A London Assembly member was almost turfed out of Mayor’s Question Time today for claiming the Labour Party “doesn’t really like Britain very much”.
Brexit Alliance Group’s Peter Whittle said Labour is not a patriotic party, and condemned Sadiq Khan’s plans to remove statues in the capital.
But his comments sparked uproar among Labour Assembly members, who branded his words “disgraceful” and “offensive”.
Mr Whittle has repeatedly objected to a review of London statues proposed by the Mayor in the wake of Black Lives Matter protests this summer.
Demonstrators across the country highlighted the unrepresentative nature of Britain’s public history and condemned art that glorifies former slave owners.
A group of Bristol protestors tore down a statue of slave trader Edward Colston and in London, statues of Churchill and Ghandi as well as the Cenotaph were graffitied.
The Mayor condemned vandalism in the capital, but said its plaques, streets and art should celebrate all residents.
Speaking at Mayor’s Question Time today, Mr Khan said his plans for an overhaul have “captured the imagination of Londoners”.
“Our capital’s diversity is our greatest strength, yet our statues, road names and public spaces reflect a bygone era,” he said. “This can’t continue.”
But Mr Whittle said a “bygone era” is another word for “history” and argued no one has the right to decide “which legacies are celebrated”.
He claimed Mr Khan’s commission – which issued an open call for members last week – will not represent a range of views.
“These people on your commission are all going to be Mayor’s mates, aren’t they,” the Brexit Alliance Group member said.
“They’re all going to sing from the same hymn sheet, which is an ideological one.
“We all know, do we not Mr Mayor, that your party doesn’t really like patriotism, doesn’t really like Britain very much.”
His claims were met with outrage, and Labour’s Jennette Arnold demanded a formal motion to expel him from the meeting.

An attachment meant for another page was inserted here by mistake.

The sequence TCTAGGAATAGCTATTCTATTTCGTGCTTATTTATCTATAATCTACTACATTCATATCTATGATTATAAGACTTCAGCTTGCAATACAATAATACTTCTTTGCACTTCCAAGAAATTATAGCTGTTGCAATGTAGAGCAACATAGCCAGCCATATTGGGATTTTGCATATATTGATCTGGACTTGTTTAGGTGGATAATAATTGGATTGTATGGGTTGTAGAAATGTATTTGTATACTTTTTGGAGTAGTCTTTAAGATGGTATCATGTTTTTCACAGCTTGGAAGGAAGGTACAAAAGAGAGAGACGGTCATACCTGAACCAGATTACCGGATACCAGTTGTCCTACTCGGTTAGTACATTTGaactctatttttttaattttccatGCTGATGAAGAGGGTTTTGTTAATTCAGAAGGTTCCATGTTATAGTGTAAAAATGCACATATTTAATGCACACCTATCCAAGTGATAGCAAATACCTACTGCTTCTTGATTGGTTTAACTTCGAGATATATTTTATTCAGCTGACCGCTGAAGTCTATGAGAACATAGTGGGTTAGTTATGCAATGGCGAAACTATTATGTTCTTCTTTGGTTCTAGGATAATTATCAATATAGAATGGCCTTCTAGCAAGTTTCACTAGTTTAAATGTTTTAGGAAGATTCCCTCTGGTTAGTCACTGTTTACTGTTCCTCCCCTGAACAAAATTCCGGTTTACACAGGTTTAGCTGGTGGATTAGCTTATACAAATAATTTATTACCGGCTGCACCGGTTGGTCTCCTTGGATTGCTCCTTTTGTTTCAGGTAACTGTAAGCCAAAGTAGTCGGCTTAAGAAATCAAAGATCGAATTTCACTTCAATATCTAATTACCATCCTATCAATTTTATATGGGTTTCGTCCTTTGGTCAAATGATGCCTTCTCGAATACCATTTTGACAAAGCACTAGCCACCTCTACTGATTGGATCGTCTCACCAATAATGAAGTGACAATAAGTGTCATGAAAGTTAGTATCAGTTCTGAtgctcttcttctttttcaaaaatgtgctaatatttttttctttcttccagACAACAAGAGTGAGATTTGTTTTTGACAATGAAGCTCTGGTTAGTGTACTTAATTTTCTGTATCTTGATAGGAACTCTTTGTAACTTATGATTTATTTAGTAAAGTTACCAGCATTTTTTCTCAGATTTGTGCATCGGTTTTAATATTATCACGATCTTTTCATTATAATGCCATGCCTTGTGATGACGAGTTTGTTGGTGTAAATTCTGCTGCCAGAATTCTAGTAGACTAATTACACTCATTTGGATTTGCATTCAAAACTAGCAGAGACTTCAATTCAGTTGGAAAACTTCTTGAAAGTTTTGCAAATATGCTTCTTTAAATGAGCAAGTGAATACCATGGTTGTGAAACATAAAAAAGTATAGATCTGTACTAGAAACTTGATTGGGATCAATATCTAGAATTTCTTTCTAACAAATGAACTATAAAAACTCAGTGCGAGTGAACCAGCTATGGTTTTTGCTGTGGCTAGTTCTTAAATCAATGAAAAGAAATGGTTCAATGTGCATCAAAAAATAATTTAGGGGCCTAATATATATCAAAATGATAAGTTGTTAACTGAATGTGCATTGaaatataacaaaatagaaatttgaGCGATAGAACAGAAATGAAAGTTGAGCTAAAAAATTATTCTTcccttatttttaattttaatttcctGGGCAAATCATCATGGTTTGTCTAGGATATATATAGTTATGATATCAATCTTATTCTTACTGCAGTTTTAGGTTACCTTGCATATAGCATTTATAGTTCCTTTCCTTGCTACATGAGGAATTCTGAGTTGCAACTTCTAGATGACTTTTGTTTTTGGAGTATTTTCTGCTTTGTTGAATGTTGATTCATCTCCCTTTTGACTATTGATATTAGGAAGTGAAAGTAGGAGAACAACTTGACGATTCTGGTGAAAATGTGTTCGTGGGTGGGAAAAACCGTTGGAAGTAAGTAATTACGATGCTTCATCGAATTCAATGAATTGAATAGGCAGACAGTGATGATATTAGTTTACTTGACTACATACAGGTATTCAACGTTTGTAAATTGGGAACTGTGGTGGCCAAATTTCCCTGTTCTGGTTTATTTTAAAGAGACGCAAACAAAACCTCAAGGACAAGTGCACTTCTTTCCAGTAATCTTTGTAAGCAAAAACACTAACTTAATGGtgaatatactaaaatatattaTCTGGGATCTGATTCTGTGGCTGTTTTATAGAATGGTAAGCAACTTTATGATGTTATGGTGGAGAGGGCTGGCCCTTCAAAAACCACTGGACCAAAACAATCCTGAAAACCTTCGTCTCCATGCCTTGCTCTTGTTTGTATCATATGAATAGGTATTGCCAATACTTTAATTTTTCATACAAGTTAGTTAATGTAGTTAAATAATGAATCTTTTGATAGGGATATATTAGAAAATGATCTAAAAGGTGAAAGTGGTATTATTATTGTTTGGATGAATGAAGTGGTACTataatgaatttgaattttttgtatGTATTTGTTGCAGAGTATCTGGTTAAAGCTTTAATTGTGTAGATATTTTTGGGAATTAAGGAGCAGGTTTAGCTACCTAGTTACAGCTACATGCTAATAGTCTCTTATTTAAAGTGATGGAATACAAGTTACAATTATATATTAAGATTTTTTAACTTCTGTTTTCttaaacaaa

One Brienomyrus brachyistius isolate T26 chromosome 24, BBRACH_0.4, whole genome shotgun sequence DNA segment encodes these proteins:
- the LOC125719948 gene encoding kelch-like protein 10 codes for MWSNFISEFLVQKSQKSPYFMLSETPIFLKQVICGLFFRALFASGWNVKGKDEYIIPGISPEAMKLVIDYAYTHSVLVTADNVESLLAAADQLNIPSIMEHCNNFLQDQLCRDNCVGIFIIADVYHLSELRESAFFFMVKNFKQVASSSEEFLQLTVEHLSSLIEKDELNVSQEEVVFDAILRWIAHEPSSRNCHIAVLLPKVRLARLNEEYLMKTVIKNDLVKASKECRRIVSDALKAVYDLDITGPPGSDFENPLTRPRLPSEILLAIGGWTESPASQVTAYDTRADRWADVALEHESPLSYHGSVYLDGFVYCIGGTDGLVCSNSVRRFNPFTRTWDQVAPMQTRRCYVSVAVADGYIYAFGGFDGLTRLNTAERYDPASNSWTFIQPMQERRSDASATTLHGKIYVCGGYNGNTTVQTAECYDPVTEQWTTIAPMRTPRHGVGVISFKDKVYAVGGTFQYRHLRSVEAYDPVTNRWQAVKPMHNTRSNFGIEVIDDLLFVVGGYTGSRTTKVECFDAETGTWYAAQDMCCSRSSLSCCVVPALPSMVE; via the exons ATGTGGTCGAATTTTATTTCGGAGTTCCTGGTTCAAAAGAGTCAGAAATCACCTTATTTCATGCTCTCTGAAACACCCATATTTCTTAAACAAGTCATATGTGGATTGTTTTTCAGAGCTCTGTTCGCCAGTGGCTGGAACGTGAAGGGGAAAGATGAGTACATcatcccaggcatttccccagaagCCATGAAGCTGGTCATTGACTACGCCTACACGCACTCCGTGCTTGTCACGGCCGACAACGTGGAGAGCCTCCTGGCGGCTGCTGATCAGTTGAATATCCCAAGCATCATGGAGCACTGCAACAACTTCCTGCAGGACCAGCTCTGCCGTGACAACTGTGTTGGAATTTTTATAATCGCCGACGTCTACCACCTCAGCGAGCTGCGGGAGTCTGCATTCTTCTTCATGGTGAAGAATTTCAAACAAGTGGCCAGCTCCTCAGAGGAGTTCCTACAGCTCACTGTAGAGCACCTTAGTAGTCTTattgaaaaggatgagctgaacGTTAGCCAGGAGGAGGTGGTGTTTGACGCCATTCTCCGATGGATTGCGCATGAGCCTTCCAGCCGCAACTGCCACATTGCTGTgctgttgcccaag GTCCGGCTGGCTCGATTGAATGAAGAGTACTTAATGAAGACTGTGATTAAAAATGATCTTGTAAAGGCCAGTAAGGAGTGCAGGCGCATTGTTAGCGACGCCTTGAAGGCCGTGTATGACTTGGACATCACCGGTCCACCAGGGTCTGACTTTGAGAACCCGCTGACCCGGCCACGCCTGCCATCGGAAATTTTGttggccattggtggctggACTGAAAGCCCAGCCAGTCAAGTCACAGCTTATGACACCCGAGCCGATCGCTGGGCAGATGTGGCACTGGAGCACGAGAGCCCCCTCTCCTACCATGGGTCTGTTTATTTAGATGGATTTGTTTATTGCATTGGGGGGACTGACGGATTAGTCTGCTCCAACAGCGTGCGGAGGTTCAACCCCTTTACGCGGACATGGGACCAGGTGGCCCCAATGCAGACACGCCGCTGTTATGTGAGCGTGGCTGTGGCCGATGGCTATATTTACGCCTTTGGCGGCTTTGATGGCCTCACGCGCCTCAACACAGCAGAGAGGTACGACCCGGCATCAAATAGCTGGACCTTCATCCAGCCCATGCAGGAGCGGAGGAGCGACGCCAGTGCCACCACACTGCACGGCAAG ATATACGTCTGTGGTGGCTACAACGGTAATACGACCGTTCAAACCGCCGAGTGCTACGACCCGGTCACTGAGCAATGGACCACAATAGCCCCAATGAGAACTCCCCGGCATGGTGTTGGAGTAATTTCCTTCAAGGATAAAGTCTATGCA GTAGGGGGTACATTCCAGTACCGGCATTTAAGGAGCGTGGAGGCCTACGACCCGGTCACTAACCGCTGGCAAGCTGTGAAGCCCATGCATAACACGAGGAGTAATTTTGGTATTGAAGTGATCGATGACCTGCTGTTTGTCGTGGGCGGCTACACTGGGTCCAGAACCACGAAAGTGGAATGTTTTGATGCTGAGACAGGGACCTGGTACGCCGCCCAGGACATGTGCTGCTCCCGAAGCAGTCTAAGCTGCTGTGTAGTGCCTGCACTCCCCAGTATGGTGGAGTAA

The London Assembly chairman can ask a member to leave if they fail to follow instructions, “behave disruptively or offensively” or obstruct the business of the meeting, according to Greater London Authority rules.
Labour’s Leonie Cooper and Onkar Sahota both offered to second the motion, with Ms Cooper condemning Mr Whittle’s “disgraceful” comments.
“Some of our relatives died fighting for this country,” she said. “Some of our relatives expressed the highest levels of patriotism – how dare you?”
The Brexit Alliance Group member initially refused to withdraw his statement or apologise, claiming it was a “very very fair comment” and a “political remark” not aimed at an individual.
And with Green members also condemning Mr Whittle, he looked set for expulsion.
But moments before chairman Navin Shah moved to a vote, Conservative member Gareth Bacon intervened, arguing that the motion set a “slightly dangerous precedent” that was “effectively ruling out free speech”.
Mr Bacon suggested Mr Whittle withdraw his comments but not apologise – which the Brexit Alliance Group member agreed to do.
Moving the meeting on, Mr Shah urged members to avoid “any kind of comments that could be offensive or inflammatory” in meetings.
“It does not look good on the role that we have as democratically elected members,” he said.